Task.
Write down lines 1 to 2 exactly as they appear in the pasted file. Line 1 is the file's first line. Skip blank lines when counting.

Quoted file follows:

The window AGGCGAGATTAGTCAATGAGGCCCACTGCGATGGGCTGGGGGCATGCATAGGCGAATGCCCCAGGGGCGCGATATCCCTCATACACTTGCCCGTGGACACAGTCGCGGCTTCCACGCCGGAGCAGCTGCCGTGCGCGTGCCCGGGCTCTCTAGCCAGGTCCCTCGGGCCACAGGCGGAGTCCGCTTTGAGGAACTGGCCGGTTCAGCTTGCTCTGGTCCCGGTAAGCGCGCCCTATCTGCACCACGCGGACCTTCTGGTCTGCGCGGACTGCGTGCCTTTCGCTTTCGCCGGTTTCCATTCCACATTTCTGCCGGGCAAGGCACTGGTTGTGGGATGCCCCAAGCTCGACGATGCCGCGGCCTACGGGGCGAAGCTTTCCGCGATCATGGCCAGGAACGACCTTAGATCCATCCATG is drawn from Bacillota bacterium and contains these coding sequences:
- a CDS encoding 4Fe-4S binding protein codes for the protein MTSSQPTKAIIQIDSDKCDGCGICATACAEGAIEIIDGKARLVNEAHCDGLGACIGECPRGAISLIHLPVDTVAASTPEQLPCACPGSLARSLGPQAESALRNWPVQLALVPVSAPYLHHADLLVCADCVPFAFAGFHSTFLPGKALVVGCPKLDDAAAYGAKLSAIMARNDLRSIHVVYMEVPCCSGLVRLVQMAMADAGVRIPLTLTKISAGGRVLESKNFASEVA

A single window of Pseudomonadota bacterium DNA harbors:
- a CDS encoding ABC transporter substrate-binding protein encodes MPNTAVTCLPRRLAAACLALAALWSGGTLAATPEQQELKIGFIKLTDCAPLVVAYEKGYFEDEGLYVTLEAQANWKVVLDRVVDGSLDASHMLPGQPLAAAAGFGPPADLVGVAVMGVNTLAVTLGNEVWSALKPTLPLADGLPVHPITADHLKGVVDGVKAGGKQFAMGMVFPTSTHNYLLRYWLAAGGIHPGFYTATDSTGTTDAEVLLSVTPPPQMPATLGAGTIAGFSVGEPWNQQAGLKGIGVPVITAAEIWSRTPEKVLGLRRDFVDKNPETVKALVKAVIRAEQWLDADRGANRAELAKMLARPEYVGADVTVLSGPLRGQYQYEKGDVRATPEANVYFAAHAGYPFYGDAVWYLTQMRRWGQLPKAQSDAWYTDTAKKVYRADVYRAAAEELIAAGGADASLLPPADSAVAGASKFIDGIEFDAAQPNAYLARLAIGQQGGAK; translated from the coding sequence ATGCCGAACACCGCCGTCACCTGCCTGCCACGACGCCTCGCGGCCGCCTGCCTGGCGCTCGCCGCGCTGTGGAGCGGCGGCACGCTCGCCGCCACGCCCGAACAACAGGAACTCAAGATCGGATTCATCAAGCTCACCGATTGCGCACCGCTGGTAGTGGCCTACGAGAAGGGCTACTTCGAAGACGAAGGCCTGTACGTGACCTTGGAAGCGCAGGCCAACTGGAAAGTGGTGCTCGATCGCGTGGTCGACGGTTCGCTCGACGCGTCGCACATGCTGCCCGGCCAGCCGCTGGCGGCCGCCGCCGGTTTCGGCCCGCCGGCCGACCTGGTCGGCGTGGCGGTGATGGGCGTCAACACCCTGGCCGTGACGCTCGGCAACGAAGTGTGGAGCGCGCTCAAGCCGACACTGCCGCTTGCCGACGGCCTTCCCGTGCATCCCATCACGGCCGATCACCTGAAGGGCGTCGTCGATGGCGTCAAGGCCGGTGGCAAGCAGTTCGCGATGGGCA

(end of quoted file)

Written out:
The window AGGCGAGATTAGTCAATGAGGCCCACTGCGATGGGCTGGGGGCATGCATAGGCGAATGCCCCAGGGGCGCGATATCCCTCATACACTTGCCCGTGGACACAGTCGCGGCTTCCACGCCGGAGCAGCTGCCGTGCGCGTGCCCGGGCTCTCTAGCCAGGTCCCTCGGGCCACAGGCGGAGTCCGCTTTGAGGAACTGGCCGGTTCAGCTTGCTCTGGTCCCGGTAAGCGCGCCCTATCTGCACCACGCGGACCTTCTGGTCTGCGCGGACTGCGTGCCTTTCGCTTTCGCCGGTTTCCATTCCACATTTCTGCCGGGCAAGGCACTGGTTGTGGGATGCCCCAAGCTCGACGATGCCGCGGCCTACGGGGCGAAGCTTTCCGCGATCATGGCCAGGAACGACCTTAGATCCATCCATG is drawn from Bacillota bacterium and contains these coding sequences:
- a CDS encoding 4Fe-4S binding protein codes for the protein MTSSQPTKAIIQIDSDKCDGCGICATACAEGAIEIIDGKARLVNEAHCDGLGACIGECPRGAISLIHLPVDTVAASTPEQLPCACPGSLARSLGPQAESALRNWPVQLALVPVSAPYLHHADLLVCADCVPFAFAGFHSTFLPGKALVVGCPKLDDAAAYGAKLSAIMARNDLRSIHVVYMEVPCCSGLVRLVQMAMADAGVRIPLTLTKISAGGRVLESKNFASEVA